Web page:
A day off

Tuesday evening I learned that the horses we care for were on stall rest and needed to be kept dry. (They are fine, just a healing aid for a common equine fungus due to muddy conditions.) This meant, though, that we had to rotate pasture groups and thoroughly clean the stalls, fill them with bedding, water, and hay again. Then, I had to clean their hooves and apply medicated lotion. The horses are not pleased at their cooped up lives. Nor at the hoof cleaning and massaging. My kids and I had the lovely job of doing all these things for three days straight. We typically bring the horses in from pasture, feed, return to pasture, and clean up minor messes. It takes about two hours on a typical day. These extra chores take much longer. And, they are exhausting. We love these horses and are happy to keep them healthy, but it is tortuous on our bodies and tiring. There are others who must do these same chores in the evenings and days we aren't there.

This extra work and longer hours with little down time really took their toll on our minds and bodies, though. On top of them all, we had our regular music lessons and soccer. I did let them take the days off of school work, though.

Today, we are recovering. We cleaned the house as normal, but the rest is just calm stuff. Right now, the rest are watching a movie. I am working on this blog and on my book. I also polished off a Christmas gift for one daughter and finished making the list of gifts for others.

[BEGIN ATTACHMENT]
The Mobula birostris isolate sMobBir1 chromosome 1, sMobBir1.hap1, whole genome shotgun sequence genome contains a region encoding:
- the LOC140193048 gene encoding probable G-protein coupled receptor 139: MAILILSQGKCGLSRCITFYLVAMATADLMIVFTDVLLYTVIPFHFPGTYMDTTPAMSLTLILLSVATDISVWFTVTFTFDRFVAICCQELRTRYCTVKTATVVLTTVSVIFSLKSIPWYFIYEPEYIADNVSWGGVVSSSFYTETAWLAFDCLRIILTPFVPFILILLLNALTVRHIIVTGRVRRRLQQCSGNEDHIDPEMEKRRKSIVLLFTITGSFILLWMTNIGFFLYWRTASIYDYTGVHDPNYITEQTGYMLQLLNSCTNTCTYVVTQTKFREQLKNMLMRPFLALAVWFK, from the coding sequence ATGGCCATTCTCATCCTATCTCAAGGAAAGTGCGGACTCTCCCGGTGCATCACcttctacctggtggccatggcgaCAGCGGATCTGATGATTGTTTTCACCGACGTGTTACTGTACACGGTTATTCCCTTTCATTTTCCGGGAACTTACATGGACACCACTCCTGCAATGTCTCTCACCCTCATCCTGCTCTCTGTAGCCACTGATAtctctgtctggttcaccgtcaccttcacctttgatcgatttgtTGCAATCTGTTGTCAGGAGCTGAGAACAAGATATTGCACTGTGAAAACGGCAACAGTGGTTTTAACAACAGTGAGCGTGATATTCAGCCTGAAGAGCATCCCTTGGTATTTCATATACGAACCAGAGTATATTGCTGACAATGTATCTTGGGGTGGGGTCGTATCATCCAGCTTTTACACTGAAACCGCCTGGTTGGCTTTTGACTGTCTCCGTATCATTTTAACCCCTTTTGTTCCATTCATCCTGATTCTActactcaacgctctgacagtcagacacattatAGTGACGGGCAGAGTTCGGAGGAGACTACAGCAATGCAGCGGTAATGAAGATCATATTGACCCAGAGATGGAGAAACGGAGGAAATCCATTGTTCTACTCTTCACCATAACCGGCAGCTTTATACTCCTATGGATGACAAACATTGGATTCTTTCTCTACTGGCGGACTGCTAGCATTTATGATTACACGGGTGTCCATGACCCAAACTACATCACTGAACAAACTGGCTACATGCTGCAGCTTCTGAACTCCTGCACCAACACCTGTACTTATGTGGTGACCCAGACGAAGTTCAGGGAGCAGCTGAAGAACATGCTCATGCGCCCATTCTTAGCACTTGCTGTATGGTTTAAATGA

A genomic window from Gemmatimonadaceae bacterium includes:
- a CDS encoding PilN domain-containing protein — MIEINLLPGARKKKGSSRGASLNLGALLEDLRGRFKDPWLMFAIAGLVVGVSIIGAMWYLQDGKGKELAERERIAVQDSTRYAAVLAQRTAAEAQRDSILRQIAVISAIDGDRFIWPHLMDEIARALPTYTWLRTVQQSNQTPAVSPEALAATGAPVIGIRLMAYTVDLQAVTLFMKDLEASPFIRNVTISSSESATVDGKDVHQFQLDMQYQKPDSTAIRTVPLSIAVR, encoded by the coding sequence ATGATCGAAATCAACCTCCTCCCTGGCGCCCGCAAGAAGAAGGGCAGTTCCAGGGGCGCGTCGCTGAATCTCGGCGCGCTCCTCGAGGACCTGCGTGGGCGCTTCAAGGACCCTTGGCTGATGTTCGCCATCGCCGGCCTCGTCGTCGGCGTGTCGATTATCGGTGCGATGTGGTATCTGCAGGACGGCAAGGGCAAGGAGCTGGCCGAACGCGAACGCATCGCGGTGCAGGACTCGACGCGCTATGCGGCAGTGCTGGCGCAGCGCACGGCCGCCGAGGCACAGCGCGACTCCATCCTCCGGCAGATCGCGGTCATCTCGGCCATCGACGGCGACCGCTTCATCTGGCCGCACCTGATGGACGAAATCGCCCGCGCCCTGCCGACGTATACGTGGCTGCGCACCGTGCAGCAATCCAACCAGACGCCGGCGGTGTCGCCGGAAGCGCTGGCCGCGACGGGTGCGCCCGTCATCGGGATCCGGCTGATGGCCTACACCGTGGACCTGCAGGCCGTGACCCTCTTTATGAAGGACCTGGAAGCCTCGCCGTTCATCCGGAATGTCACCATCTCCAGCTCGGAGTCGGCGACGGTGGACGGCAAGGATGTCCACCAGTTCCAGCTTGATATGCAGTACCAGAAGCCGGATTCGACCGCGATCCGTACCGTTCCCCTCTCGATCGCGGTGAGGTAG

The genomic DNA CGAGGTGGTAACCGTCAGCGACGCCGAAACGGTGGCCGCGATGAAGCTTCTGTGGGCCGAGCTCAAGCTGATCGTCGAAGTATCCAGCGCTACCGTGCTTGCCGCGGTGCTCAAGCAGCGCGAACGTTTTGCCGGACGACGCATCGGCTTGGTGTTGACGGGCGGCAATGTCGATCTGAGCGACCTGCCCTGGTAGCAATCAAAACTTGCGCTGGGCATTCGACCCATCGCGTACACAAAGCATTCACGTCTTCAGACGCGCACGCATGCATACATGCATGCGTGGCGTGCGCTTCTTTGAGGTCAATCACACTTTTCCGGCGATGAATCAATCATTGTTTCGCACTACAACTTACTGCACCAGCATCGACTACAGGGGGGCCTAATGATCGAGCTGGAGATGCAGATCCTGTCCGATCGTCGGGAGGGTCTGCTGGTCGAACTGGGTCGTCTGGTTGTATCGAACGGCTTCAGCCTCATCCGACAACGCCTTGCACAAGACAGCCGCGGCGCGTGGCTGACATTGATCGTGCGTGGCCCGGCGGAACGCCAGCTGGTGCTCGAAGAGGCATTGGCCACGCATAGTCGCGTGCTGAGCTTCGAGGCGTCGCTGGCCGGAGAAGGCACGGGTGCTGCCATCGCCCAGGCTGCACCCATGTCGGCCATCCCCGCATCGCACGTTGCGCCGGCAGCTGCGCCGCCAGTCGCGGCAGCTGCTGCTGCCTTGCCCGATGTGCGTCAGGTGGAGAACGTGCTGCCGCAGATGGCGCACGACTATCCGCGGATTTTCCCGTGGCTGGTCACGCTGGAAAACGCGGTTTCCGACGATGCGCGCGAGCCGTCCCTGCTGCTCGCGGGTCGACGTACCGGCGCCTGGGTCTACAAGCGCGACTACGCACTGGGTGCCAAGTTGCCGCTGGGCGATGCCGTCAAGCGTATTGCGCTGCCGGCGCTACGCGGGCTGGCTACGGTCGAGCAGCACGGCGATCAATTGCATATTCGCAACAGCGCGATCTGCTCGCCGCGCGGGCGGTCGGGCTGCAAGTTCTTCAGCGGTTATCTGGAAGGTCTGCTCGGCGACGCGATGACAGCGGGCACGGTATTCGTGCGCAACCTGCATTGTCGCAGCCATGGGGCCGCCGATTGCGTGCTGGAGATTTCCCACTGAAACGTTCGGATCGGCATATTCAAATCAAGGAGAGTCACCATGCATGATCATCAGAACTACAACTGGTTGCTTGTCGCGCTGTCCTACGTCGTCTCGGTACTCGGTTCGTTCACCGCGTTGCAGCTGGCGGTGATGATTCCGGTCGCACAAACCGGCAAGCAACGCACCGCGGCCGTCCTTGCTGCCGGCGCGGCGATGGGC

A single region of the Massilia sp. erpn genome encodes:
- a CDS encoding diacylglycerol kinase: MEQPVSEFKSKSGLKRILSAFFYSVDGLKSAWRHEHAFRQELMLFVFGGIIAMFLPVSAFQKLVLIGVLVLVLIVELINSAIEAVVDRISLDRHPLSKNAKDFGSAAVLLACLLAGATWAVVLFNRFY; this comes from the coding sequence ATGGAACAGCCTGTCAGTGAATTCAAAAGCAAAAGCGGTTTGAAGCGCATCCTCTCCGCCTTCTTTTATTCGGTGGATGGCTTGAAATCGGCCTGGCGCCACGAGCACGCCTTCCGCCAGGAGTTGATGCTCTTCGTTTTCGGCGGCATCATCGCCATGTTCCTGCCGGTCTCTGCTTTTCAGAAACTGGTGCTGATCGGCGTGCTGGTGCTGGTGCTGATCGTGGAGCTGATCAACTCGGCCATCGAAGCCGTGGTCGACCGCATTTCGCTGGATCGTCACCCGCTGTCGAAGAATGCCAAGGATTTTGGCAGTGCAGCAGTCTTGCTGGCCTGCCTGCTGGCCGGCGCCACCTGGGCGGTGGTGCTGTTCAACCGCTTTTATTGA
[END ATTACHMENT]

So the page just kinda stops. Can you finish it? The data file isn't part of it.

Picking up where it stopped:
This calm day might sound glorious after knowing what we have done in the last three days. And, it is for most of us. But, for Will, whose brain functions differently and thrives on routine, it is somewhat torturous. We have to give him some sort of expectation and schedule for him to be able to enjoy calm. He is happy to be calm, but he needs to know what is going on. He needs to know that he will have set, uninterrupted time to himself. Time to do as he pleases. Time to relax his way. Playing games is stressful for him. They are unpredictable. He wants to play with us, but he needs his own time to decompress after too. A day off isn't really a day for Will. A day off means he doesn't know what to expect. A day off still needs structure.

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Whether you school year-round like we do, or take summers off, the question (or thought) about taking a break from whatever your schedule is will come up. Your kids are resisting more, you're movin